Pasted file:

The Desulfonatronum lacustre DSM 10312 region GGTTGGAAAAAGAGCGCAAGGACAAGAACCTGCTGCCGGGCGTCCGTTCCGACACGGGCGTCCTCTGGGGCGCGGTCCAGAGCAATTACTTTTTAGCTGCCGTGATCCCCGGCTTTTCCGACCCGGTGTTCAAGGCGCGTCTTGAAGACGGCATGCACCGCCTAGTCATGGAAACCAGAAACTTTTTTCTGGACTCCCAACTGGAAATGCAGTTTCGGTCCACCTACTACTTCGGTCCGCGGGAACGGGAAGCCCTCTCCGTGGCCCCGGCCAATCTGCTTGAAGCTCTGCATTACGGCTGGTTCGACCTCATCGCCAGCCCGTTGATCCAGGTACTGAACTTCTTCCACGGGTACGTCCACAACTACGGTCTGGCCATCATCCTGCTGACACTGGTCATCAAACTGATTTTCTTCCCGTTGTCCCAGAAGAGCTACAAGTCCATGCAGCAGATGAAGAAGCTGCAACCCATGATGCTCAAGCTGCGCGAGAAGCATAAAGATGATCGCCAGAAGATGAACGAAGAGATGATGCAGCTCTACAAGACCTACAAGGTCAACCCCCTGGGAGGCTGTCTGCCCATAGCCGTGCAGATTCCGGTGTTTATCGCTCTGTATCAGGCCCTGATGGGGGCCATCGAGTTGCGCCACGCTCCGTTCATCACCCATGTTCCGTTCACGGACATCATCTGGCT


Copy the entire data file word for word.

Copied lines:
The Desulfonatronum lacustre DSM 10312 region GGTTGGAAAAAGAGCGCAAGGACAAGAACCTGCTGCCGGGCGTCCGTTCCGACACGGGCGTCCTCTGGGGCGCGGTCCAGAGCAATTACTTTTTAGCTGCCGTGATCCCCGGCTTTTCCGACCCGGTGTTCAAGGCGCGTCTTGAAGACGGCATGCACCGCCTAGTCATGGAAACCAGAAACTTTTTTCTGGACTCCCAACTGGAAATGCAGTTTCGGTCCACCTACTACTTCGGTCCGCGGGAACGGGAAGCCCTCTCCGTGGCCCCGGCCAATCTGCTTGAAGCTCTGCATTACGGCTGGTTCGACCTCATCGCCAGCCCGTTGATCCAGGTACTGAACTTCTTCCACGGGTACGTCCACAACTACGGTCTGGCCATCATCCTGCTGACACTGGTCATCAAACTGATTTTCTTCCCGTTGTCCCAGAAGAGCTACAAGTCCATGCAGCAGATGAAGAAGCTGCAACCCATGATGCTCAAGCTGCGCGAGAAGCATAAAGATGATCGCCAGAAGATGAACGAAGAGATGATGCAGCTCTACAAGACCTACAAGGTCAACCCCCTGGGAGGCTGTCTGCCCATAGCCGTGCAGATTCCGGTGTTTATCGCTCTGTATCAGGCCCTGATGGGGGCCATCGAGTTGCGCCACGCTCCGTTCATCACCCATGTTCCGTTCACGGACATCATCTGGCT